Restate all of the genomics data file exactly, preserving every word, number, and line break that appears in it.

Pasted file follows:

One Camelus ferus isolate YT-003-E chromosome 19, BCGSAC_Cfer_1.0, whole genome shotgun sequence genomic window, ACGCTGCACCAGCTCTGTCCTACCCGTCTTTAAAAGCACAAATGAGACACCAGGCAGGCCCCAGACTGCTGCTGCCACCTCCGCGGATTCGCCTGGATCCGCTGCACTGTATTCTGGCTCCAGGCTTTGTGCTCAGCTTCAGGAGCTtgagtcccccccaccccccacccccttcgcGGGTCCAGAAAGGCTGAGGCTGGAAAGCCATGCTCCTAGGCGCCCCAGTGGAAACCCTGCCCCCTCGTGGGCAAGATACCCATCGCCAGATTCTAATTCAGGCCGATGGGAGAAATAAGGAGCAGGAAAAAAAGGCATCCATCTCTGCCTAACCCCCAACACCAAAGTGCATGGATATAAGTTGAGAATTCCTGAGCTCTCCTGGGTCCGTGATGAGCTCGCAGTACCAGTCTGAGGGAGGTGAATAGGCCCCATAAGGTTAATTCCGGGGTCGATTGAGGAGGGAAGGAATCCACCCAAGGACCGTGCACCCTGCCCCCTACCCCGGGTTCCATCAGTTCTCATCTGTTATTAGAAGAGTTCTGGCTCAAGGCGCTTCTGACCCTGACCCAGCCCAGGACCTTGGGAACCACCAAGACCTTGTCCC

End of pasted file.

One Camelus ferus isolate YT-003-E chromosome 19, BCGSAC_Cfer_1.0, whole genome shotgun sequence genomic window, ACGCTGCACCAGCTCTGTCCTACCCGTCTTTAAAAGCACAAATGAGACACCAGGCAGGCCCCAGACTGCTGCTGCCACCTCCGCGGATTCGCCTGGATCCGCTGCACTGTATTCTGGCTCCAGGCTTTGTGCTCAGCTTCAGGAGCTtgagtcccccccaccccccacccccttcgcGGGTCCAGAAAGGCTGAGGCTGGAAAGCCATGCTCCTAGGCGCCCCAGTGGAAACCCTGCCCCCTCGTGGGCAAGATACCCATCGCCAGATTCTAATTCAGGCCGATGGGAGAAATAAGGAGCAGGAAAAAAAGGCATCCATCTCTGCCTAACCCCCAACACCAAAGTGCATGGATATAAGTTGAGAATTCCTGAGCTCTCCTGGGTCCGTGATGAGCTCGCAGTACCAGTCTGAGGGAGGTGAATAGGCCCCATAAGGTTAATTCCGGGGTCGATTGAGGAGGGAAGGAATCCACCCAAGGACCGTGCACCCTGCCCCCTACCCCGGGTTCCATCAGTTCTCATCTGTTATTAGAAGAGTTCTGGCTCAAGGCGCTTCTGACCCTGACCCAGCCCAGGACCTTGGGAACCACCAAGACCTTGTCCC